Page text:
According to a report from Zillow, about 9.3 million renter households in the U.S. (27.4%) would spend less than a third of their income on the monthly payment for the median home sold in their metro in 2020 if they received the full tax credit. That is, of course, if certain stars align: think a 3.5% down payment on a 30-year mortgage with a 3% interest rate.
But given those factors, the tax credit would cover a borrower’s entire down payment for a home in 40 of the 50 largest U.S. metros. In metros that are considered more affordable, the tax credit would help a large percentage of renter households: in Pittsburgh, 40.5% could afford a median mortgage; in Cincinnati it would help 39.7%; in Cleveland, 39.0%; and in St. Louis, 38.5% would benefit. On the other hand, areas like California would see a smaller share of renters who could benefit — more likely in the thousands than millions.
Under former President Barack Obama, the federal government offered first-time homebuyers a tax credit of $7,500 in 2008 and $8,000 in 2009 and 2010 via the Housing and Economic Recovery Act. Those who received the credit in 2008 were required to pay back the credit over time, while those who received it later had it waived.
The Biden administration has released few policy details about the first-time homebuyer tax credit, but one key difference with earlier tax credits is that the money would be available to borrowers up front at the time of closing. With previous tax credits, borrowers paid the money out of their own pocket to buy the house, and were reimbursed at tax time.
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To date, the administration has focused on the COVID-19 pandemic, and given that the U.S. housing market is at its hottest point in a generation and prices are already at a peak, it’s unlikely that the Biden White House will prioritize it in the near-term.
One consequence of creating a $15,000 down payment assistance program is the demand it would create in a market that’s already struggling with supply. The Census Bureau found that just 307,000 new homes were on the market in January, roughly four months’ worth of supply at the current sales rate. As for how much borrowers paid that month, the median sales price was around $346,000, while the actual sales price averaged closer to $409,000 — pushing prices out of reach for those who would receive the down payment assistance.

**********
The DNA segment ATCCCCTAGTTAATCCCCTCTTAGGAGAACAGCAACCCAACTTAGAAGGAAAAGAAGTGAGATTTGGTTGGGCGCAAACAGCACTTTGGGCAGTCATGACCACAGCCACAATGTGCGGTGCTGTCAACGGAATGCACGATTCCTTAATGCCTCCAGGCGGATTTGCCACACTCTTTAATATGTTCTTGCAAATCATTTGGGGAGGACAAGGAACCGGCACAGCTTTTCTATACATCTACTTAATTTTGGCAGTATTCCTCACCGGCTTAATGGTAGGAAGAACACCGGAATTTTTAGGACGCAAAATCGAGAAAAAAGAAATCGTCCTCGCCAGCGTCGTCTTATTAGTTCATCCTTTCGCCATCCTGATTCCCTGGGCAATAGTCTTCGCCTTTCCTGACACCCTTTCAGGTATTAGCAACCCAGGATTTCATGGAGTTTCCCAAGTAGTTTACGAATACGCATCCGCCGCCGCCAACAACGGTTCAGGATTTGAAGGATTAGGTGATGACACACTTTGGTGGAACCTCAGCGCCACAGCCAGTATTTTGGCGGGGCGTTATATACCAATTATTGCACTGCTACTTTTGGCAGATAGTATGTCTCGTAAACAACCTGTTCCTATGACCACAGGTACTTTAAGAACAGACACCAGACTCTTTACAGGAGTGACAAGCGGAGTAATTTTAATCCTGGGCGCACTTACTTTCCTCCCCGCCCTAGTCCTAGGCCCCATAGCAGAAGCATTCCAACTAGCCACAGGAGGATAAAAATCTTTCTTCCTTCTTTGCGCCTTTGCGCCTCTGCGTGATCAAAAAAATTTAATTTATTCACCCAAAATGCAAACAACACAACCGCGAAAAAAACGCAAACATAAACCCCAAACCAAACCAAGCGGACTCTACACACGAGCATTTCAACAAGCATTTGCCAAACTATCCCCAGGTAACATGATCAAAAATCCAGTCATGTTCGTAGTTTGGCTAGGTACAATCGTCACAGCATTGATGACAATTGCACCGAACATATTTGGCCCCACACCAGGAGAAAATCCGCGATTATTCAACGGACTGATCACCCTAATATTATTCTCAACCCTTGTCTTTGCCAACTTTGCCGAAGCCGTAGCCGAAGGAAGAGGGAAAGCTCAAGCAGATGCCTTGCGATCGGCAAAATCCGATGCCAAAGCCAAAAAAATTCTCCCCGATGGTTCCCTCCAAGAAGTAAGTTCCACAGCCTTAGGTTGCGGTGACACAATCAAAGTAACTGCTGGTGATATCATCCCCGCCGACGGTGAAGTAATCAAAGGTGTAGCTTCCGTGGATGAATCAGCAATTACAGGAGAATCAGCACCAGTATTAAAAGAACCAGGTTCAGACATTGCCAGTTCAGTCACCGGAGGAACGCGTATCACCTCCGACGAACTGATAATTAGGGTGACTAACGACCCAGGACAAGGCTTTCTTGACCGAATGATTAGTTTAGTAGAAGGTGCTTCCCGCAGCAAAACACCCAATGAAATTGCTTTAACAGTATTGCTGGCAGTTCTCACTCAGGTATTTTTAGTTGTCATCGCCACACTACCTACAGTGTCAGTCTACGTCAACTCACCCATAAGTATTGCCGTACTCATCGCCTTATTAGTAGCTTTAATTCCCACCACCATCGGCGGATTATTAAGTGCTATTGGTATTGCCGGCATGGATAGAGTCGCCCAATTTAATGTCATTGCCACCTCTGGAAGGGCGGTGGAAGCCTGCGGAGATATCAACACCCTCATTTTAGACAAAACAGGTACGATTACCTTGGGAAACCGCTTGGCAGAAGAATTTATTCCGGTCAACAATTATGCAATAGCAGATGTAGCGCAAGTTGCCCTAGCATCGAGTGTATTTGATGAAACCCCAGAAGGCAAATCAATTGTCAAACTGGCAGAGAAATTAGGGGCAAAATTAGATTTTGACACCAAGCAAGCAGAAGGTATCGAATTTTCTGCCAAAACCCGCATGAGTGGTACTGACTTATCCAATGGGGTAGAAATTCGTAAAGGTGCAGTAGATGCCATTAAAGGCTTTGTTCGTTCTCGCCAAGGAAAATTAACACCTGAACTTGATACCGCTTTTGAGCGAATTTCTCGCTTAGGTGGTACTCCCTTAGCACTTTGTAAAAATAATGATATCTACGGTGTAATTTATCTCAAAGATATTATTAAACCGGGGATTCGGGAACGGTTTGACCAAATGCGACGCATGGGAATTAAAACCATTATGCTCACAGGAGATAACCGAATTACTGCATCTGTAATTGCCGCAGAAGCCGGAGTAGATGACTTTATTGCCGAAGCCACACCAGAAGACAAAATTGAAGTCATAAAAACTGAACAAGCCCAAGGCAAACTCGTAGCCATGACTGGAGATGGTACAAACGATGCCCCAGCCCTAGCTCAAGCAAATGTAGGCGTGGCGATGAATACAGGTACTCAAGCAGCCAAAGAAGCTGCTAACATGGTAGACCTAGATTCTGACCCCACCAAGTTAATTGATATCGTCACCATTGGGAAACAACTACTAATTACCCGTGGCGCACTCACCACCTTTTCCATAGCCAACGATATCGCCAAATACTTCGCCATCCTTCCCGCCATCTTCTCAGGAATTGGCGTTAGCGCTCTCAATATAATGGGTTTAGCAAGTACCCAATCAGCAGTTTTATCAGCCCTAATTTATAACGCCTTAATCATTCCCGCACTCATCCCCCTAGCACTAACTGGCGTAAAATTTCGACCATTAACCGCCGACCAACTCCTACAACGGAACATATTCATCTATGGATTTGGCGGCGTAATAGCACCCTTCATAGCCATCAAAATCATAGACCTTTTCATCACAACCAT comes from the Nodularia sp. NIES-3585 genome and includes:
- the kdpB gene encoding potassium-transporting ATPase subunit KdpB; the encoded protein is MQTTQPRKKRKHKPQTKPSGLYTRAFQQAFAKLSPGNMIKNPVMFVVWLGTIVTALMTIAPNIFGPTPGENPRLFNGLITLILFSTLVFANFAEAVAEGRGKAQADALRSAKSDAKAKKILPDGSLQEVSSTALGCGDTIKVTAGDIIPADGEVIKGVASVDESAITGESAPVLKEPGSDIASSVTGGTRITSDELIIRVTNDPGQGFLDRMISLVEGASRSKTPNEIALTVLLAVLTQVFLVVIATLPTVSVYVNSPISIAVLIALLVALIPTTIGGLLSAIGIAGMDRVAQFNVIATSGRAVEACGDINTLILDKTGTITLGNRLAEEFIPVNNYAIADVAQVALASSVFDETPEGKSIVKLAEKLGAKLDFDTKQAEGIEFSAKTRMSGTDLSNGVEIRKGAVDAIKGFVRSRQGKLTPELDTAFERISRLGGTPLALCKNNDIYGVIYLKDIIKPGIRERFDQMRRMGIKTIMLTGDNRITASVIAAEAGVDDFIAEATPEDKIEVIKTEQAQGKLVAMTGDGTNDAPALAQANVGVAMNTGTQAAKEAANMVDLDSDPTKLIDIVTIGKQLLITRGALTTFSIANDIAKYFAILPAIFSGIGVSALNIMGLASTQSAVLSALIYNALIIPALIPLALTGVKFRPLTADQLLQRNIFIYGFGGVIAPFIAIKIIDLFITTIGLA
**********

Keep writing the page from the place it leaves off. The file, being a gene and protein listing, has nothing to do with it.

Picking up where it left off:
If it does get passed, the tax credit would be a game-changer for many renters, particularly those who struggle to save for a downpayment in high-cost metros.
Renter households are estimated to save only 2.4% of their income each year, according to Moody’s Analytics. At that rate it would take a typical renter about 14 years to save $15,000. A $15,000 down payment springboard could potentially push millions of renters in to homeownership within a few years, especially Black and Latinx renter households that make up a disproportionately smaller share of potential buyers.
“Policies targeting the systemic inequities in our financial system — including reforming the credit reporting system — could help disadvantaged households get their foot in the door and close the racial homeownership gap,” said Zillow economic analyst Alexandra Lee.
Lawrence Yun, chief economist at the National Association of Realtors, said preserving the 1031 Exchange to incentivize land sales for builders is key to the future of the housing market. An extra $15,000, he said, won’t help with the already low supply of homes available.
“Only with added supply will the homebuyer tax credit be effective in boosting homeownership and enlarging the middle class,” Yun said. “Without supply, home prices jump much higher with no meaningful gain to new homeownership.”
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